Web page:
Northern Australia: A Local World-Problem

I

IT is probable that in no country in the world has there been so great an expenditure of money with so little result as in the vast Northern Territory of Australia. Ever since the first ill-fated attempt in 1849 to found a settlement at Port Essington, where the British Government experienced one of the few really serious setbacks in the history of tropical colonization, there has been a constant endeavor — first on the part of the South Australian Government and then by the Australian Federal Government, into whose hands the Territory passed in 1911, as well as by the Governments of Western Australia and Queensland — to attract settlers to the north of the continent and to develop the enormous areas that lie within the Tropic of Capricorn. Fully one third of Australia is in the tropics, and the problem of the effective development of these territories has hitherto proved insoluble. So far as the Northern Territory is concerned, the reasons are obvious to anyone who understands tropical conditions and the primary economic factors that govern settlement in tropical countries; yet year after year the vast, unpeopled spaces within easy reach of the teeming millions who inhabit the basin of the Pacific remain a standing menace to the safety of Australia itself and a perpetual invitation to any strong predatory Power that may dominate the Far East.

To state the problem involved in this total failure to utilize for the benefit of Australia in particular and humanity in general these uninhabited, but not uninhabitable, wastes, and to suggest the remedy, is comparatively easy; but such primary economic and political factors are involved, factors which are of world-wide interest and significance and not confined to Australia, that it seems probable that only a revolution in Australian national sentiment, brought about by the strong and imperious hand of necessity, will effect any really drastic change in the prevailing conditions.

The northern portion of Australia is administered by three distinct Governments, each tackling its problem on different lines and governing from a capital that — with the exception of Brisbane — is remote from the immediate scene of action. The tropical portions of Western Australia, the land that William Dampier in 1688 so erroneously described as a barren waste, are administered from Perth in the southwest of the continent. The Northern Territory itself is governed from Melbourne, several days’ journey by steamship and nearly two thousand miles distant as the crow flies from Port Darwin, the capital of the Territory. The northern portion of Queensland is administered from Brisbane, which lies closer to the immediate sphere of activities; and here the only really effective tropical development has taken place, although this has been achieved at an economic cost out of all proportion to the results of the experiment. The problem that confronts all Australians, and indirectly the British Empire itself, is concerned mainly with the Northern Territory, which in reality forms the front door of Australia.

In a geographical sense the country to which Port Darwin is the main entrance is far less isolated from the rest of mankind than are the developed southern portions of the continent, where settlement first took place. It is nearer Europe and Asia than are South Australia, Victoria, New South Wales, and Queensland, and it possesses all those natural advantages in the way of harbors, navigable rivers, rich and wellwatered lands, and markets within easy access of its coasts, that under ordinary circumstances should make a country self-supporting and enable it to advance on the paths of economic success. Strategically Port Darwin is the key of the continent, and for this reason alone the development of its great hinterland should be a primary consideration of the Australian Government. Apart from any consideration of the maritime routes that should naturally converge on this important point, it will undoubtedly attain great importance as a base for the development of aerial navigation.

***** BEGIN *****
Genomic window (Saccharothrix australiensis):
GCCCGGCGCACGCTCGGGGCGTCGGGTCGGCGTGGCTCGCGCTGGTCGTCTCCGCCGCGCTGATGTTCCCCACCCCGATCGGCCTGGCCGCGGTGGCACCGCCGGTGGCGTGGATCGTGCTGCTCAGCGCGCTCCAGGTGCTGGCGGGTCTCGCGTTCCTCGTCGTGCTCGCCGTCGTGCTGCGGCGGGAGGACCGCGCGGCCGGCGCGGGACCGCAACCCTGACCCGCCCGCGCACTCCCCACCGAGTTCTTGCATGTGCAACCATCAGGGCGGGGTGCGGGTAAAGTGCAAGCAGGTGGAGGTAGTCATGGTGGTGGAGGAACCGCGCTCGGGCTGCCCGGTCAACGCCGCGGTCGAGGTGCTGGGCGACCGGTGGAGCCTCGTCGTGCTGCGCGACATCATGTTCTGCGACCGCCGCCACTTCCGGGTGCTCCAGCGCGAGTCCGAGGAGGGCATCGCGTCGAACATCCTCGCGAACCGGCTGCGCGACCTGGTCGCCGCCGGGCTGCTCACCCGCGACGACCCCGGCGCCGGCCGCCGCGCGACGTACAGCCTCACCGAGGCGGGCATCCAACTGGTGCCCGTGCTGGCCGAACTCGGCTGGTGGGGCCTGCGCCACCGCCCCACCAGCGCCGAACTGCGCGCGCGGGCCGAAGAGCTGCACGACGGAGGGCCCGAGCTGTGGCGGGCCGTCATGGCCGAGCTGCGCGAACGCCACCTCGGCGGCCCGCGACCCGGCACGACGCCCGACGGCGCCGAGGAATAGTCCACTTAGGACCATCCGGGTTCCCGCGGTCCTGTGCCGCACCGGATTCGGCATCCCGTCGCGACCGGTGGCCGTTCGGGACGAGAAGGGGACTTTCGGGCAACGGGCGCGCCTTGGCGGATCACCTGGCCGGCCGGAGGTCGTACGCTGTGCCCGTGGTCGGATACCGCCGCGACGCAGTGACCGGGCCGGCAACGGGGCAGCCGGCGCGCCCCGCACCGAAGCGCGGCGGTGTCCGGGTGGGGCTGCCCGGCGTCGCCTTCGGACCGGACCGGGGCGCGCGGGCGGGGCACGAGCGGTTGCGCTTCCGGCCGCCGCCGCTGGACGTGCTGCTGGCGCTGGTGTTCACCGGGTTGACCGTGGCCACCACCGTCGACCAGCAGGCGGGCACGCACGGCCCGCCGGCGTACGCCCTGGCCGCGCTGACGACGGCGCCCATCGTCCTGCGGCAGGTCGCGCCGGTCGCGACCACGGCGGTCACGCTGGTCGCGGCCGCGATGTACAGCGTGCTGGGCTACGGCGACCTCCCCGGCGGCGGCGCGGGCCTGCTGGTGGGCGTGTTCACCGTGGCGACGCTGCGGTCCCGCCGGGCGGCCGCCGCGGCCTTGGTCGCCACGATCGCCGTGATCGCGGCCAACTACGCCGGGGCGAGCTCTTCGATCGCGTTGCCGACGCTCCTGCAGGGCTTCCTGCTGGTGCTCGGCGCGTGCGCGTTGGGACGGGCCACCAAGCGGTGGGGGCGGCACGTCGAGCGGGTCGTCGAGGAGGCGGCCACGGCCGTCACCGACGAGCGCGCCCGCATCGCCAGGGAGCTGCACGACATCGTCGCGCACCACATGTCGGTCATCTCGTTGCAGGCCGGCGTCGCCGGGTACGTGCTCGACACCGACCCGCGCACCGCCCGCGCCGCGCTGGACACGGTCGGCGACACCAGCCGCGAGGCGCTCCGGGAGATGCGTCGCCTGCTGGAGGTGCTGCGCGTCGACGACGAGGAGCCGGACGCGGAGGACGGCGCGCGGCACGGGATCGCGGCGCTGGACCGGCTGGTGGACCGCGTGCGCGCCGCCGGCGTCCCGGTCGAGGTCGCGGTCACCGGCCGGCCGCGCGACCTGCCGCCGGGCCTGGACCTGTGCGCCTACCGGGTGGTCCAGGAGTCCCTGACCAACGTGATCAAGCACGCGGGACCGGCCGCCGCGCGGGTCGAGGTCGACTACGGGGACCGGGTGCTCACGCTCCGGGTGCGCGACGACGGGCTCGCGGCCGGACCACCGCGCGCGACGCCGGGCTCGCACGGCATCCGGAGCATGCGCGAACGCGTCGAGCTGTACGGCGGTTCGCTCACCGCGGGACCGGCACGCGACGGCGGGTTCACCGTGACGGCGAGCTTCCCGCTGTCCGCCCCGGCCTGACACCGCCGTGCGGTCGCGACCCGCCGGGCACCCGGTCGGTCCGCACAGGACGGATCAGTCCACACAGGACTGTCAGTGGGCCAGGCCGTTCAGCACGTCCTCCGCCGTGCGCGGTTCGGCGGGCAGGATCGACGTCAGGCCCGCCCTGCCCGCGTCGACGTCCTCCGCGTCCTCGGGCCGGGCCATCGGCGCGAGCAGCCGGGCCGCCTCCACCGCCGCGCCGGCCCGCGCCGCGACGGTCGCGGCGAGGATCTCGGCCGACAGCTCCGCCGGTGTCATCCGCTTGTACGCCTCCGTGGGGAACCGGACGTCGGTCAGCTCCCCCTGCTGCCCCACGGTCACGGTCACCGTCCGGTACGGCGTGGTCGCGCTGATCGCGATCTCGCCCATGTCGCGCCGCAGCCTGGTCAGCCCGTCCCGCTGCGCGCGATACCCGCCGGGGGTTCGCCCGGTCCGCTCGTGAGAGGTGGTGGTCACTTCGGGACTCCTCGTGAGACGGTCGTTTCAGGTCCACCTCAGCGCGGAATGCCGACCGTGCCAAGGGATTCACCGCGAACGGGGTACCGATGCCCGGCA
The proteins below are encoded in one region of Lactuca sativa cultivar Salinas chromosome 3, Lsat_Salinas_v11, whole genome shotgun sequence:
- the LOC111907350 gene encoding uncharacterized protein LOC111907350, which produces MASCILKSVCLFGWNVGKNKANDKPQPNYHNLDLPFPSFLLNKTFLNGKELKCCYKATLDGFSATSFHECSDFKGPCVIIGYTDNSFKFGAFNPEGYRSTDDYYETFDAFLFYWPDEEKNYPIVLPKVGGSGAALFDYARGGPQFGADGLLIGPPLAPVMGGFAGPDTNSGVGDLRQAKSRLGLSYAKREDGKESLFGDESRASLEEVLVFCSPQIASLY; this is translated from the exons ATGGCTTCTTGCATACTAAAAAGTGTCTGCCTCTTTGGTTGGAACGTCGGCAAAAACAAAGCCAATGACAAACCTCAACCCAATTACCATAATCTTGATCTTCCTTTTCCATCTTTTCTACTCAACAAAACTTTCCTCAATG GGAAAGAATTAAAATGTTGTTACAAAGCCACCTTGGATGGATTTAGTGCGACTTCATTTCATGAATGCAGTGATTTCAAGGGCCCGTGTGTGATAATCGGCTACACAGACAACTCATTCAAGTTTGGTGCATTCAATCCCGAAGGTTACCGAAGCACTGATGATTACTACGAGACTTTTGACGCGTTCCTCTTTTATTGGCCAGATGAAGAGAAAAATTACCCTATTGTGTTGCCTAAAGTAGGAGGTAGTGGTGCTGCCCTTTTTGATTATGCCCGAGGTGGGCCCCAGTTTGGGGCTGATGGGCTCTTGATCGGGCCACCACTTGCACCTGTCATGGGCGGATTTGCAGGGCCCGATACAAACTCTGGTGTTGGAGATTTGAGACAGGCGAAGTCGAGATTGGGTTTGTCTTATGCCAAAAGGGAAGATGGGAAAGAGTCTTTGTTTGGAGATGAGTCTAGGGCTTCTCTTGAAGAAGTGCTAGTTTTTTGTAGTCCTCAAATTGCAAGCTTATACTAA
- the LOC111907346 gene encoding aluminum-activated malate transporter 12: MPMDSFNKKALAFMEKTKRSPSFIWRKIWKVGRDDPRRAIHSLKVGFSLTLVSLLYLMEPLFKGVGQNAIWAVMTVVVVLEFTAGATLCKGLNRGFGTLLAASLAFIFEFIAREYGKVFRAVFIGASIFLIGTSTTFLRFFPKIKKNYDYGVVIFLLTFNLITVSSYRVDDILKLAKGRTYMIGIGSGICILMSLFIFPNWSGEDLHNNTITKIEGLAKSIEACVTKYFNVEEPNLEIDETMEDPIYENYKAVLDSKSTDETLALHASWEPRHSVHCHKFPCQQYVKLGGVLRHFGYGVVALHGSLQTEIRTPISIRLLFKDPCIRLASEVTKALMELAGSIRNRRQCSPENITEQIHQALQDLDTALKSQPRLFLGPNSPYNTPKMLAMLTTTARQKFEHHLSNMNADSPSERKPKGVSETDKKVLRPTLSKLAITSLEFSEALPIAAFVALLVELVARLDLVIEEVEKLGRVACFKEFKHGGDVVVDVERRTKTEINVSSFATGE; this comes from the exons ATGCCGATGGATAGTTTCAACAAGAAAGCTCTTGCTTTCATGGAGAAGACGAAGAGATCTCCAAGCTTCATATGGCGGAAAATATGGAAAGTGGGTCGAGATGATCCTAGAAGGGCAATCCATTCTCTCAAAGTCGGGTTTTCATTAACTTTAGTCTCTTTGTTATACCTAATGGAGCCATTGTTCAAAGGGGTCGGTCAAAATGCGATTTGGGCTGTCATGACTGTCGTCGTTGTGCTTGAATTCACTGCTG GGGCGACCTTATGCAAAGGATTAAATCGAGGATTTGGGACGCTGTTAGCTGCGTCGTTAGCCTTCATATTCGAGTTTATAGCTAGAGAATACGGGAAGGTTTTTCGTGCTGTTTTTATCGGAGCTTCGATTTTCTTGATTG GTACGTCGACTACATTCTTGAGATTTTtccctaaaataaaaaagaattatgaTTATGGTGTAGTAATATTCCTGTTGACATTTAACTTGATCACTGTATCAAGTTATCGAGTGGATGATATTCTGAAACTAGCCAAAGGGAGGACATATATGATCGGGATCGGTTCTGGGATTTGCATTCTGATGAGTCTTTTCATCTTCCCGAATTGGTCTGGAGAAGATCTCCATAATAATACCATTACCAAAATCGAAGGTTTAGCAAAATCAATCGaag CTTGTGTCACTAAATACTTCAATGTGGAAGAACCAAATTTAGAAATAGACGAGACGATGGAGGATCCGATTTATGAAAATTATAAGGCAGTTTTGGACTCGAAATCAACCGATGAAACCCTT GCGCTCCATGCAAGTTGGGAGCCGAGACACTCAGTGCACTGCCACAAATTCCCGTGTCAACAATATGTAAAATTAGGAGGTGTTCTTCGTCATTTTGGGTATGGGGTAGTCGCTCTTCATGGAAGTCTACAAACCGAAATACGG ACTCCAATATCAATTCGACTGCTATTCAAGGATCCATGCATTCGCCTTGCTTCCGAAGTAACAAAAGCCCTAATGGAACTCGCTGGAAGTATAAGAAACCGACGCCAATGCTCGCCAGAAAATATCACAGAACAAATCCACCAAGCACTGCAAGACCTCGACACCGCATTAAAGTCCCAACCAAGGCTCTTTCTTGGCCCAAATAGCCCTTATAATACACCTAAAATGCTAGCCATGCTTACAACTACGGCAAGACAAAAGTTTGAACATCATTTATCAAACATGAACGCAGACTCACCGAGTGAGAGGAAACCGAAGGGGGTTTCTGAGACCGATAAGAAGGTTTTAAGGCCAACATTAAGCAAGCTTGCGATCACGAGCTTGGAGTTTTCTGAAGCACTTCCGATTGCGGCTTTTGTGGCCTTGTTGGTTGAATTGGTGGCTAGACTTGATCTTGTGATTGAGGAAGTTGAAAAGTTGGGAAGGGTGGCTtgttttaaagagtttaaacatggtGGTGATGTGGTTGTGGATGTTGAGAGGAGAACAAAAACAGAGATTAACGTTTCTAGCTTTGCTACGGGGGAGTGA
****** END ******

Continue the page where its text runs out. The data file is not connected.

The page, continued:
When Australia was first connected with Asia and Europe by submarine cable, it was Port Darwin which was chosen as the landing-place; and here, nearly fifty years later, arrived the two intrepid brothers, Sir Ross and Sir Keith Smith, whose heroic journey by airplane from Europe is one of the greatest epics of the air, to be followed in less than a year by Messrs. Parer and MacIntosh. Moreover, Port Darwin beckons to the territories around the Pacific; and if the Japanese rider should ever mount successfully the Chinese horse, it is to this point in the unpeopled north of Australia that he will direct his steed. Three days distant from an enormous empty country is the overpeopled island of Java, with nearly thirty-five million inhabitants; and within easy reach lie the two great Asiatic countries that retain their independence in a world in which the white race exercises control over nine tenths of its inhabitants. Any weakening of that control — a not impossible contingency of the near future—would place the Australian problem in the forefront of international questions.

II

The Northern Territory represents a flaw in the genius for colonization of the Anglo-Saxon race. It consists of an immense stretch of country, embracing three belts of practically uninhabited land impinging upon and merging into each other, lying almost wholly within the tropics and nowhere rising to those great elevations which in some cases — such, for example, as the Kenya Colony in British East Africa — render the tropics tolerable for white colonization. It is two and a half times the size of France and four and a half times as large as Great Britain, but in the whole of this expanse there is a white population smaller than that of many an English village. Seventy years of endeavor and at least fourteen years of strenuous effort have resulted in a European population of 2240, many of whom are dependent upon government aid for their sustenance in a land that should offer great possibilities to the pioneer. Even this population shows signs of disappearing altogether. The Administrator in his last report states that it is ‘practically stationary, with a slightly downward tendency.’ Truly the Commonwealth Government has labored and has brought forth a mouse.